The customs boss who stood up from his seat amongst the audience had in a swift response said “on the ease of doing business. I want to know from the ED sir, are you talking about gate or other key areas?
“Gate! Fine, in the executive order, there is nowhere it is stated that customs should move out of the gate. I have it and I am implementing it. The only thing that the executive order says in article 23 and 24 was that all examination agencies should fuse together in a place called joint examination centre.
“All examination agencies to be spearheaded by Customs, that is: Customs, SON, NAFDAC, NAQS and others. And they are divided into two: those that are at the ports and those that are not supposed to be resident at the ports.
“So, as far as I am concerned, there is nowhere in the executive order where it is stated that customs cannot be at the gate.”
As the conversation progressed, Dr. Davies quickly asked him “What is the purpose of being at the gate? Excuse me sir, let us leave this kind of discussion. The fact is that you are examining containers at the gate.”
Mr. Yahaya however responded “No! You brought up a matter. Nobody examines container at the gate.
“What do you do there?” Dr. Davies queried.
“What we are doing at the gate is to crosscheck the job that has been done.” Mr. Yahaya answered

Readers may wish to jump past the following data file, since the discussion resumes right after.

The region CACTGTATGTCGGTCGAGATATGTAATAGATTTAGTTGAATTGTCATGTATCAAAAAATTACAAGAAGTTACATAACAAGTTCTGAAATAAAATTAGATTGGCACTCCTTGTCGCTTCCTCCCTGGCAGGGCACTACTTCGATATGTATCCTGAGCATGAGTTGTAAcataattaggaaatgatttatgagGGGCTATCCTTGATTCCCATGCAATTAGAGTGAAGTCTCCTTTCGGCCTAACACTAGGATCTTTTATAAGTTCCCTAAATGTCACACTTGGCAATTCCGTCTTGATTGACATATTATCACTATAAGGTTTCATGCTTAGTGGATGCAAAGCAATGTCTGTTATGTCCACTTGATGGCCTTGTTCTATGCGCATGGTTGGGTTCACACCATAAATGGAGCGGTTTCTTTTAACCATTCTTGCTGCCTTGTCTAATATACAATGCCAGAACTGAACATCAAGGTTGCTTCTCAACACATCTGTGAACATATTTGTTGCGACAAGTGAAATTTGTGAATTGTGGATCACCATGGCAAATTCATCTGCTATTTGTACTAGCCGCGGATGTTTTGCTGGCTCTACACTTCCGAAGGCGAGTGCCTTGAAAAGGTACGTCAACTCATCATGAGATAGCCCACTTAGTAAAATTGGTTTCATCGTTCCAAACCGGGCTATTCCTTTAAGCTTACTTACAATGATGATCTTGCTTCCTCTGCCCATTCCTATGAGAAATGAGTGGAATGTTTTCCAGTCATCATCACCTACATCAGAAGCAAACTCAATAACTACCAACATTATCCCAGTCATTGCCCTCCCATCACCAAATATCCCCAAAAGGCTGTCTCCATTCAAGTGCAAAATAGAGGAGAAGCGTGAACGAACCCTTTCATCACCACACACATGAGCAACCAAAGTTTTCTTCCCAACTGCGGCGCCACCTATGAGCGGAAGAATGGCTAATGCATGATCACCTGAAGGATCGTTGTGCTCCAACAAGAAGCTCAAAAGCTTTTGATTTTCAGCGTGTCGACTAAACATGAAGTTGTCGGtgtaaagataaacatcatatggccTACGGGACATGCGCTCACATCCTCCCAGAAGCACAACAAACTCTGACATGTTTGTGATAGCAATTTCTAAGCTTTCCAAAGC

“What is examination and what is crosschecking?” Dr. Davies questioned.
Mr. Yahaya replied smartly replied “We have to understand that Apapa port is not meant for examination alone. We have some containers that are going to the hinterland, like Inland Container Depots (ICDs) in Kaduna, Kano and others that cannot be examined in the port. So, listen to me please. Listen and listen well. When you don’t know certain things you are supposed to ask questions.”
“but, I just asked questions” Dr. Davies answered
Mr. Yahaya went further “Listen, If there is no infraction there is no way customs would obstruct. Let me give you an example please, if you are supposed to pay 20% on this telephone, and you paid your 20%, who will obstruct you? On what ground? It is when there is infraction that we will stop it.”